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Photo: Jules Bédard

Part dance show, part rock concert, and part hallucination… IDIOT is a true symbiosis between music, dance and poetry that offers an incredible aesthetic experience while confronting spectators with their own vulnerability. In a universe governed by strangeness, this melancholic and dreamlike show highlights the absurdity of our existence, leaving audiences perplexed but far from indifferent. Inspired by Iggy Pop’s Berlin period — where the godfather of punk rubbed shoulders with David Bowie, brutalist achitecture, and avant garde aesthetics—, three musicians and four dancers embarque on a quest for meaning, through this world where nothing seems coherent or just. They resist their own undoing in this punk-rock rite of passage that dives deep into the delusions of our existence, while finding beauty in that which is uncontrollable and unjust. The most unnerving and emotional installement of the Iggy Pop trilogy.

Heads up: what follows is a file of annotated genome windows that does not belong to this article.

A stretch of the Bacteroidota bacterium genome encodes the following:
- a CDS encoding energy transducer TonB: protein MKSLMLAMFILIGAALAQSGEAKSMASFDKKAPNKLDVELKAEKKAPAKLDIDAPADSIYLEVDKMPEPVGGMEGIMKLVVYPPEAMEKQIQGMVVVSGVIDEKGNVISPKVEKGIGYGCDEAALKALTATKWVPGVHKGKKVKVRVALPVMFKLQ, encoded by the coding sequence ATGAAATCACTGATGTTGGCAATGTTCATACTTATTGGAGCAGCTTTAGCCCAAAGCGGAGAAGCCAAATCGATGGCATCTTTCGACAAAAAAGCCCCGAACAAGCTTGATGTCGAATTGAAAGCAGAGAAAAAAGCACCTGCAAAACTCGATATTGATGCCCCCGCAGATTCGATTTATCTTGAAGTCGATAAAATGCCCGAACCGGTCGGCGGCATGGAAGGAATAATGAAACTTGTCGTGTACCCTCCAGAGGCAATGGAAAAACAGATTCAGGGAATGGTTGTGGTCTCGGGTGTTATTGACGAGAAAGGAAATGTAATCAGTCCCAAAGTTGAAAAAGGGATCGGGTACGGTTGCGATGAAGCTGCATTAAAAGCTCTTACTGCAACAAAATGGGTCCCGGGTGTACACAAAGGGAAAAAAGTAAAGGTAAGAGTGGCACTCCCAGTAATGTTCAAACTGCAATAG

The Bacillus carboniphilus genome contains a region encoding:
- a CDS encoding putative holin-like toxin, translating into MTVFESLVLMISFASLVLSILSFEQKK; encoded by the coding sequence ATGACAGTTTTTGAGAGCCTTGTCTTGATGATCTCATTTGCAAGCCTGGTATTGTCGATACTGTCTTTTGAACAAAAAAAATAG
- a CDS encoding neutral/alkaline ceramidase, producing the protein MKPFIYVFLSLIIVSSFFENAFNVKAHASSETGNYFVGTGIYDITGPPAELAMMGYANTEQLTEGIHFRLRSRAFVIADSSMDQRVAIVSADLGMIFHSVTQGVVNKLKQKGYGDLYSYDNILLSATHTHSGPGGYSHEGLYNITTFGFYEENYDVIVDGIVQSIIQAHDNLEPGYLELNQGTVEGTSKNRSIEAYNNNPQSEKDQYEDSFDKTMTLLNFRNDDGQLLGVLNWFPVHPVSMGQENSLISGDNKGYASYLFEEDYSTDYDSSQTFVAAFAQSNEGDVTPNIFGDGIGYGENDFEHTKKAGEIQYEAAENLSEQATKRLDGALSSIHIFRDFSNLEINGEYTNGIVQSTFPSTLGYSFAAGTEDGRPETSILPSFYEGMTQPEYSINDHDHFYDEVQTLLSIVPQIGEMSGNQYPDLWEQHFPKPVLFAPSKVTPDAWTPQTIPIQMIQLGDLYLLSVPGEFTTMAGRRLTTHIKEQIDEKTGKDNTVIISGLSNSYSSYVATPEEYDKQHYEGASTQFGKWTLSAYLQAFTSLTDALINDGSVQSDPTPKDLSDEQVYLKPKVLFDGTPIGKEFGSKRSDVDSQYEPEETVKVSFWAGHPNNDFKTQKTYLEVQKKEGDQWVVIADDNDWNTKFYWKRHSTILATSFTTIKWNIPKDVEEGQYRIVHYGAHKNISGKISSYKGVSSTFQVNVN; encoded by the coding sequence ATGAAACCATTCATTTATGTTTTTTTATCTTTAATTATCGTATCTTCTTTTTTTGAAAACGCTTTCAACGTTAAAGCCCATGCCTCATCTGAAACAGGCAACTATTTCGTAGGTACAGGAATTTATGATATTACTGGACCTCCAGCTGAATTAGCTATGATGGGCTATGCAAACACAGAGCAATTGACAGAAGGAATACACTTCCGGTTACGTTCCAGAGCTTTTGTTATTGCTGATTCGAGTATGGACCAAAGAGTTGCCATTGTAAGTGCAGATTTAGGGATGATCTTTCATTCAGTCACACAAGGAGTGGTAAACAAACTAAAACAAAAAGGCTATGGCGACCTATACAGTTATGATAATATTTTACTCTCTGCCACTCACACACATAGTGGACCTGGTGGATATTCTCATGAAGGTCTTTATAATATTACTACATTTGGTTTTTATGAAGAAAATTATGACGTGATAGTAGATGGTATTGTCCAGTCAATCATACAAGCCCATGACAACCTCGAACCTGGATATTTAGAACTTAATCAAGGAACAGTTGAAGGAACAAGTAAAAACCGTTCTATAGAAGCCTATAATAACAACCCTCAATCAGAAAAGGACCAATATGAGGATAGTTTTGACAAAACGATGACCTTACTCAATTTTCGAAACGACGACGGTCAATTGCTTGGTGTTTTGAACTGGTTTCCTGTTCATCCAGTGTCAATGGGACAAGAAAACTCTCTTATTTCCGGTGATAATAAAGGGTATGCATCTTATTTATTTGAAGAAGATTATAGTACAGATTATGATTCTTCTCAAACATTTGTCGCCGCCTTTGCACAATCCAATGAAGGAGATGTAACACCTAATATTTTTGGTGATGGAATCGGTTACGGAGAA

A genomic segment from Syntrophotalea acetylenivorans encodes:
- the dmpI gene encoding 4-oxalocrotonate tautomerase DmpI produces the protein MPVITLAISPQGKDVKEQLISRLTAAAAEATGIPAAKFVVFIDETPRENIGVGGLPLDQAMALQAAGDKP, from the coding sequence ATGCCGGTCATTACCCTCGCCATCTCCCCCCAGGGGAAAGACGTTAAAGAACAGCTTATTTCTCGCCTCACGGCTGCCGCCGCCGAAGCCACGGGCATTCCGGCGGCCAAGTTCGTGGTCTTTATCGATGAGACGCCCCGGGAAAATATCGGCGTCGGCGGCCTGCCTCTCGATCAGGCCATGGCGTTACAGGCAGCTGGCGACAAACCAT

IDIOT  was created with the support of: La Chapelle Scènes Contemporaines, Département de danse de l'UQAM, Mainline Theatre.

Creation (Choregraphy, direction, text): Helen Simard (in collaboration with the team)
Performers: Stacey Désilier, Stephanie Fromentin, Jackie Gallant, Sébastien Provencher, Emmalie Ruest, Roger White, Ted Yates
Text and dramaturgical support: Mathieu Leroux

Dramaturgical support: George Stamos
Lighting Design and Technical Direction: Benoit Larivière
Sound Engineer: Jody Burkholder
Stage Manager: holly Greco 

Deliberately unnerving, absurd, and nonsensical, Simard’s dreamlike concept and creation is a phenomenon of paradoxes: it’s a display of physical and metaphorical juxtaposition of light and darkness; it’s furiously chaotic and delivered with abandon and at once harmonious and composed; it’s piercing and all the while wholly engulfing.

— Camila Fitzgibbon,

Montreal Theatre Hub

It’s raw, it’s direct, it’s brutal, and it’s beautiful. Helen Simard manages both to move us and make us laugh with Idiot. It makes you want to fall back into Pop’s discography, and to reinvent the world in your own fashion.

— Louis-Philippe Labreche,

Le Canal Auditif

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